Eric Obry has adopted it with humour in his email address, having paired the word with the nickname we froggies give to the English. Which reads: chtiroastbeef!

The French chef takes the same care in using whisky in some of his dishes. Not on a regular basis though. He favours special events such as tutored whisky tastings by Fiona Murdoch followed by a dinner or during the Speyside Whisky Festival.

“I started with a sweet selection, offering three whisky desserts a day, such as a bramble ‘beignet‘ served with a crème anglaise laced with Mortlach, a roasted pavé of rhubarb and strawberry with a passion fruit syrup and Auchroisk, or a baked camembert wrapped up in a wine leaf on a bed of curly endives with a sherry vinegar dressing and Bunnahabhain 12 year old.

La Faisanderie chef does not stick to Speyside malts only. He brings in outsiders. Which does not seem to upset the local distillers. We all know that even if running a tough competition, distillery people are very friendly with one another.

La Faisanderie is often seen by the surrounding distillery executives as the place to take customers and special guests. Then of course, Eric sets up tailored whisky menus.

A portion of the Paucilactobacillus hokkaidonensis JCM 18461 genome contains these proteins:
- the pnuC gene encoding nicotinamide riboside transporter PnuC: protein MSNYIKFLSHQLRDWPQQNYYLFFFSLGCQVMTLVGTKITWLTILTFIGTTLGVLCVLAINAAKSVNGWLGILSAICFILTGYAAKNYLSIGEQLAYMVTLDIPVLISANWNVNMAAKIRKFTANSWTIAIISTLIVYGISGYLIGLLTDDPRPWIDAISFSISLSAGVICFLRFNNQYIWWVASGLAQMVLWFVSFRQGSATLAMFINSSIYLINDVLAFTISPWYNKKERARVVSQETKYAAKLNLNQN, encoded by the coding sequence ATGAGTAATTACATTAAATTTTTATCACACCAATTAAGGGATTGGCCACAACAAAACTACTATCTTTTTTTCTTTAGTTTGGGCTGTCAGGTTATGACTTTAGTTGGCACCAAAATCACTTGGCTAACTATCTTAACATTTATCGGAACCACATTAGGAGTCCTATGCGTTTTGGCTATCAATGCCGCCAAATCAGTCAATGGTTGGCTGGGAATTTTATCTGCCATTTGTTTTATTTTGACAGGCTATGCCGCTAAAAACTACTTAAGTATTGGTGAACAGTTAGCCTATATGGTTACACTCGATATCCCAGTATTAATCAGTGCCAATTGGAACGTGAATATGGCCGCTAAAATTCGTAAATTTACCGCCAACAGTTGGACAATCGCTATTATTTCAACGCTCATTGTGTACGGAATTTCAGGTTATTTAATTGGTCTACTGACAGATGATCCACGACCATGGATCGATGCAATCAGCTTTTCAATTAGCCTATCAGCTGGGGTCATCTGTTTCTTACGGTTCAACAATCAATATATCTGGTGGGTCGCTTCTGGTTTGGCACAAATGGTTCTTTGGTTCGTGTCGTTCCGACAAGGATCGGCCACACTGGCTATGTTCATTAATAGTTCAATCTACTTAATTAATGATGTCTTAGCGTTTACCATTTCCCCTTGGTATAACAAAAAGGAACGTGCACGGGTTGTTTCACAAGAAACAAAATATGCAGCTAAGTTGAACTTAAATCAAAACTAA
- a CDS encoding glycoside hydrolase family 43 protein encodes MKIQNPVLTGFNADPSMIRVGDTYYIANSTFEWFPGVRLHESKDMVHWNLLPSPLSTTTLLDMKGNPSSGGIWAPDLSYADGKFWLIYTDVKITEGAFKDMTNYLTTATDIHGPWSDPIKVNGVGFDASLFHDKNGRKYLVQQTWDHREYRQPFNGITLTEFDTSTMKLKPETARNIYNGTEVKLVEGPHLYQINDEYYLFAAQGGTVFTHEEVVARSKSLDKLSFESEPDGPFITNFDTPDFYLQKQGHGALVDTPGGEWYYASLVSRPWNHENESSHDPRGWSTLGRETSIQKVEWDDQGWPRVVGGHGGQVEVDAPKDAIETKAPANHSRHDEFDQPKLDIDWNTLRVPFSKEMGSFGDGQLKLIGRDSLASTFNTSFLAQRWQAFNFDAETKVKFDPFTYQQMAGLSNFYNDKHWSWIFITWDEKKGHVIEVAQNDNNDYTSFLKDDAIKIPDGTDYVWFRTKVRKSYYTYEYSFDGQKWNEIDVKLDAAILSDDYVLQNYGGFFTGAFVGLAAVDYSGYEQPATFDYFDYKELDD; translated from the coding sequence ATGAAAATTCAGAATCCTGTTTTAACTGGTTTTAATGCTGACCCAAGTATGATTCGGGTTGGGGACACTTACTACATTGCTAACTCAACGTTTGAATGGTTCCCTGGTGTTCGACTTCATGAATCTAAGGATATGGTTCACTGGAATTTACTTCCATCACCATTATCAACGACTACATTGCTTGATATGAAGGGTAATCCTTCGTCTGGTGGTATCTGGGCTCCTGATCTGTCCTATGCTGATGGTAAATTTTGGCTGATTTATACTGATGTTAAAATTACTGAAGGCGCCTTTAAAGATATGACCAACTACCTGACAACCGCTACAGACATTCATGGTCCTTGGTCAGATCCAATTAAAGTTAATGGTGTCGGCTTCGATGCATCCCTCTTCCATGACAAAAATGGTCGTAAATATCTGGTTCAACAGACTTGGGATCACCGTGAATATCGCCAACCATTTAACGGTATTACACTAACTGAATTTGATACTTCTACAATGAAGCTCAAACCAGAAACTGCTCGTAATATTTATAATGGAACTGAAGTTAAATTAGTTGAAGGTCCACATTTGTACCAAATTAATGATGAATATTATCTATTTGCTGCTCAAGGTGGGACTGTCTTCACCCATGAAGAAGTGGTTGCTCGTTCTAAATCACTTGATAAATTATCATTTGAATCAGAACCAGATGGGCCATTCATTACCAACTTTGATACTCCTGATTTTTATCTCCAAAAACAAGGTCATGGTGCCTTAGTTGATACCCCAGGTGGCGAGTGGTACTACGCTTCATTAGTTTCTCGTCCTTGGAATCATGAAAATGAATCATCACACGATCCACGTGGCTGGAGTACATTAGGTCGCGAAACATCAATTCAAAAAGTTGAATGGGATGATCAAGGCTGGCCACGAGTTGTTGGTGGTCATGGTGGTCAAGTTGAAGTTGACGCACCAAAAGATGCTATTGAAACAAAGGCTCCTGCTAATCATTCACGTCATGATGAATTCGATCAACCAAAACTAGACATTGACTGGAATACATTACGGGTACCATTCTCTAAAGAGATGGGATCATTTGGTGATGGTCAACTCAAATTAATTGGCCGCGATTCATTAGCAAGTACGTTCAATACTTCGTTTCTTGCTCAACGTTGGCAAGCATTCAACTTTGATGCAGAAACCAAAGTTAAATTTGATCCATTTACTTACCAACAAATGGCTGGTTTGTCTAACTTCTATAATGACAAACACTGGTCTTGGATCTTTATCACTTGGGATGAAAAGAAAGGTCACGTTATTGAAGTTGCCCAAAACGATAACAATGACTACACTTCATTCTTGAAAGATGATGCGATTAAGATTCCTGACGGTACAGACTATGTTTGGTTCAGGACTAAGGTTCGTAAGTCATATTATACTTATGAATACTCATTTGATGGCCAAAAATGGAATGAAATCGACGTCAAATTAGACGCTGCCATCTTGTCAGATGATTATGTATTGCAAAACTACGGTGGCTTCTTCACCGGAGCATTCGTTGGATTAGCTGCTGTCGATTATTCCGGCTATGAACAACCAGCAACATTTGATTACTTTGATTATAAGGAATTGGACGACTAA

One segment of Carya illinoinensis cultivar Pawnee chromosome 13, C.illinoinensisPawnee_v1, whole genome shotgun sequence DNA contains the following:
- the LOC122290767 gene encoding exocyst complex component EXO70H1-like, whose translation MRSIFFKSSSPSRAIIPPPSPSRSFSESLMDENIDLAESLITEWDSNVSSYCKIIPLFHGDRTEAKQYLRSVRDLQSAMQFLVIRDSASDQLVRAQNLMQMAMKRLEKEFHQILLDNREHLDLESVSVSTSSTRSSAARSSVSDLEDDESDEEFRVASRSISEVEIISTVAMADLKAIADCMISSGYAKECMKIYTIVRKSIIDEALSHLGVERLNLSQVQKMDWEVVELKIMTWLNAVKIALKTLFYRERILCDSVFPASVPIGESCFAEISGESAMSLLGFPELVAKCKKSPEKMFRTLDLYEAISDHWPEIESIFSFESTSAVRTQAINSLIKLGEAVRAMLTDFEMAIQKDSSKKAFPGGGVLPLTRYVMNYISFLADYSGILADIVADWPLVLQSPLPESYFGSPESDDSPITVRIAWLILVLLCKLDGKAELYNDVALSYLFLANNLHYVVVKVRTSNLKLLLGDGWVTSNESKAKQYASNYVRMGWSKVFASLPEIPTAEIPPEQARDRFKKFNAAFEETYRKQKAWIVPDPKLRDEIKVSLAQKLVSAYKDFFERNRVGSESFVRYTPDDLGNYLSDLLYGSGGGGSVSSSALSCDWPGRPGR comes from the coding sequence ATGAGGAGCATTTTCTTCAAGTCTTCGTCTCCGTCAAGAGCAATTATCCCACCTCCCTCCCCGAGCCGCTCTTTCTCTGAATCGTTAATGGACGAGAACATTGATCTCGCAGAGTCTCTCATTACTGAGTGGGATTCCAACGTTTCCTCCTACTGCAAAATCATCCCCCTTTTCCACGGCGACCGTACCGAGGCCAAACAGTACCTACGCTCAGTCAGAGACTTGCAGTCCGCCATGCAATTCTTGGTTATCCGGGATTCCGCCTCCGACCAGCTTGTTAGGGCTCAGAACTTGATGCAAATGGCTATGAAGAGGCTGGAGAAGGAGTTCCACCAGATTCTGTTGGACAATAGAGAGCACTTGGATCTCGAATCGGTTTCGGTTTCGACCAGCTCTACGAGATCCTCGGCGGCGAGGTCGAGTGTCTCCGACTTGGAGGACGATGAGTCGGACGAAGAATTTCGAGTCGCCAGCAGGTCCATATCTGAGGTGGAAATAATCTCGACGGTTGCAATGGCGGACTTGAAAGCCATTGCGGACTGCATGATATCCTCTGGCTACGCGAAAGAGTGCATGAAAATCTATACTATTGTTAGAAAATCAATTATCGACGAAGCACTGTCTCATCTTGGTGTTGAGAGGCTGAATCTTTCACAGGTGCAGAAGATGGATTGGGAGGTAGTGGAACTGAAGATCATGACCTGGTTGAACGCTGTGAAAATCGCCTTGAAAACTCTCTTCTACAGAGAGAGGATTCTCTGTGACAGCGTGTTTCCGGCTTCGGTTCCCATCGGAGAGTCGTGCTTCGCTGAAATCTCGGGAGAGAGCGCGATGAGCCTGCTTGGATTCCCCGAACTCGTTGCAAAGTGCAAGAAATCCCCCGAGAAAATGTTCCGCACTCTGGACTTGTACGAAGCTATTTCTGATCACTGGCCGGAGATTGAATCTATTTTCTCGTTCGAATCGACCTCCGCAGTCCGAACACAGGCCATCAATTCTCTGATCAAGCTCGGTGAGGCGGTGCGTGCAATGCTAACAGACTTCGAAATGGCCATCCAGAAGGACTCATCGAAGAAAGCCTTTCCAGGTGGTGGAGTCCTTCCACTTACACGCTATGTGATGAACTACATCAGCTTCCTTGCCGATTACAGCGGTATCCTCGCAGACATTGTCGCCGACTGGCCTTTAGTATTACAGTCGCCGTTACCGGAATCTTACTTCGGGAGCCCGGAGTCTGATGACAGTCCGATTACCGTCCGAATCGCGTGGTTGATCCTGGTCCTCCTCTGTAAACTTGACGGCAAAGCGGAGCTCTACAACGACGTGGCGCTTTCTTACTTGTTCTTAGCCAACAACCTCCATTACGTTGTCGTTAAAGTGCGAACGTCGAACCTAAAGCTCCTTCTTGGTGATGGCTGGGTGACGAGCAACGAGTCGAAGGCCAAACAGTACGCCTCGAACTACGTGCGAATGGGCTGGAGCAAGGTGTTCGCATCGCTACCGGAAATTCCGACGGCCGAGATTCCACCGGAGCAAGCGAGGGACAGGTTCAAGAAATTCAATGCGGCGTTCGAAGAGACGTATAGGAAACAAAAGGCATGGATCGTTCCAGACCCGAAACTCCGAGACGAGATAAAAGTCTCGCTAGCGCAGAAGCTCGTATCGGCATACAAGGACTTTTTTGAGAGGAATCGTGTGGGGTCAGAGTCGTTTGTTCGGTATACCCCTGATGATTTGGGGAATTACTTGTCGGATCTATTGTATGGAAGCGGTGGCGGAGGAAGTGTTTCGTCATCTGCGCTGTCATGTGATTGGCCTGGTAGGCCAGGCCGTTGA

More recently, Eric enjoyed working with two Benriachs, the 16 year old and the heavily peated 10 year old Curiositas.

The latter immediately appealed to strong flavours: cumin and horseradish were the answers. “I mixed whipped cream with horseradish, which I seasoned with cumin and Benriach. I spooned the preparation over a buckwheat blini and served it with a thick homesmoked breast of salmon. That malt also inspired a pudding. With an ingredient dear to my North of France roots: chicory. I made a chicory crème brûlée with raisins marinated in Benriach Curiositas.”

On top of that wee Ch’ti touch, Eric generously added a Scottish one with a chocolate fudge shortbread.

The Benriach 16 year old, with its complexity and depth, proved more adequate with the main dish. He came out with noisettes of lamb presented in a millefeuille with a layer of haggis and neeps in between and served with caramelised endives in the tatin style and laced with a grain mustard and Benriach sauce.

Eric and Mandy don’t seem to regret the delights of the sunny French riviera. Apparently, the word has been well spread by visitors and the 30 seat restaurant is often fully booked. La Faisanderie and his chef were nominated last year in the finale of ’the Rural Chef Awards’ alongside 10 Scottish restaurants. They were highly commended and the award was well-acclaimed in the town.

Eric and Mandy feel fully integrated in the community. They like to take their Dufftown friends to French vineyards in winter, when Speyside hibernates.

They will very soon throw themselves into the busy season, especially the last weekend of April as the Spirit of Speyside whisky festival attracts malt whisky freaks from all over the world. This year, Eric will be the chef for the ritual Aberlour whisky dinner which takes place in the distillery visitor centre, on April 28.

A good opportunity to taste new whisky inspirations.